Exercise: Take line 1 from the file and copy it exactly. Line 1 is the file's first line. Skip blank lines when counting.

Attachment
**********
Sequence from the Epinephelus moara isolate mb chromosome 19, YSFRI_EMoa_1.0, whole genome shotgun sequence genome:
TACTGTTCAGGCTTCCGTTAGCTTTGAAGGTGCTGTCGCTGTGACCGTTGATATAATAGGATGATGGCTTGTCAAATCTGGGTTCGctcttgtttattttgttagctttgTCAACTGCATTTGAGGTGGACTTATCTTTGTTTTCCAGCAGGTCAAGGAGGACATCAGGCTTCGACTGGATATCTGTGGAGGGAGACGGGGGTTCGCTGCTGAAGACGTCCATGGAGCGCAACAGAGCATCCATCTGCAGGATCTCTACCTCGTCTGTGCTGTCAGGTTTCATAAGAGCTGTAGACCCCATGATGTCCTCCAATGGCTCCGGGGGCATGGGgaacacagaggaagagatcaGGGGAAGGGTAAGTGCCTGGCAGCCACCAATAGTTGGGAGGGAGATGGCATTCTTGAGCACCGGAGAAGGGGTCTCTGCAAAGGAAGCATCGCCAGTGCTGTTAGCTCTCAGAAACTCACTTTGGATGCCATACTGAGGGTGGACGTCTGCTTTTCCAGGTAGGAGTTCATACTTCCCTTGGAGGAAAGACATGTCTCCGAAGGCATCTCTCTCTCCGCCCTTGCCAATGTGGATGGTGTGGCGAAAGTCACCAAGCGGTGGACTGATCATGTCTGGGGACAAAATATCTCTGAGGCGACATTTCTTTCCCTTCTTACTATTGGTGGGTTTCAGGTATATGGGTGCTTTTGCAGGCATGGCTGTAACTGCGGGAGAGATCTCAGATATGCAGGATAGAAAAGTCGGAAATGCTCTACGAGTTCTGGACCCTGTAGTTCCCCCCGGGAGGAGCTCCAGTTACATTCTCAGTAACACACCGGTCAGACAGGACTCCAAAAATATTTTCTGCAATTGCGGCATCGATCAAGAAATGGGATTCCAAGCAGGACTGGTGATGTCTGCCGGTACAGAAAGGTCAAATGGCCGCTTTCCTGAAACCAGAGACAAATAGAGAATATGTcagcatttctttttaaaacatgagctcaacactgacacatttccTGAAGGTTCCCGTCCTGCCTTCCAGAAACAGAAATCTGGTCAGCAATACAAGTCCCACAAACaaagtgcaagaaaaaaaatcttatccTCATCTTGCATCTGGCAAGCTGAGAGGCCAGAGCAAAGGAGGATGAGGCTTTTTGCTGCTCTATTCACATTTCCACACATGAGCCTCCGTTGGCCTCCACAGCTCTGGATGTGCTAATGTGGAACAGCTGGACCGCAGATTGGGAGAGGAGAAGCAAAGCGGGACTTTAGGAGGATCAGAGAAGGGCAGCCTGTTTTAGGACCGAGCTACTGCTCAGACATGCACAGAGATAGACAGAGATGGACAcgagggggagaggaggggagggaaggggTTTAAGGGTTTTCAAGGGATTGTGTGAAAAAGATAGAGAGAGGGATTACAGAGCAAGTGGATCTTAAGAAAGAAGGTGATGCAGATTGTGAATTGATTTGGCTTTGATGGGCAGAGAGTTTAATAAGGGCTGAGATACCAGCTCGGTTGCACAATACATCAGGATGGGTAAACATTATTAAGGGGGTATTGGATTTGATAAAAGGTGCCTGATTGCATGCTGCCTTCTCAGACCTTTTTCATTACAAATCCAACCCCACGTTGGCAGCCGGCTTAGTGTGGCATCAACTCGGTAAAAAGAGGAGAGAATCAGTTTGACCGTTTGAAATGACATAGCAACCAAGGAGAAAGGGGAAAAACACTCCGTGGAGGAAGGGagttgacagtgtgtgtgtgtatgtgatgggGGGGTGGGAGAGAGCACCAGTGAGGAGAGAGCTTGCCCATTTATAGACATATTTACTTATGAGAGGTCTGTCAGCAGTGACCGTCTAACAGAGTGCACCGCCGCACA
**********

Sequence from the Epinephelus moara isolate mb chromosome 19, YSFRI_EMoa_1.0, whole genome shotgun sequence genome: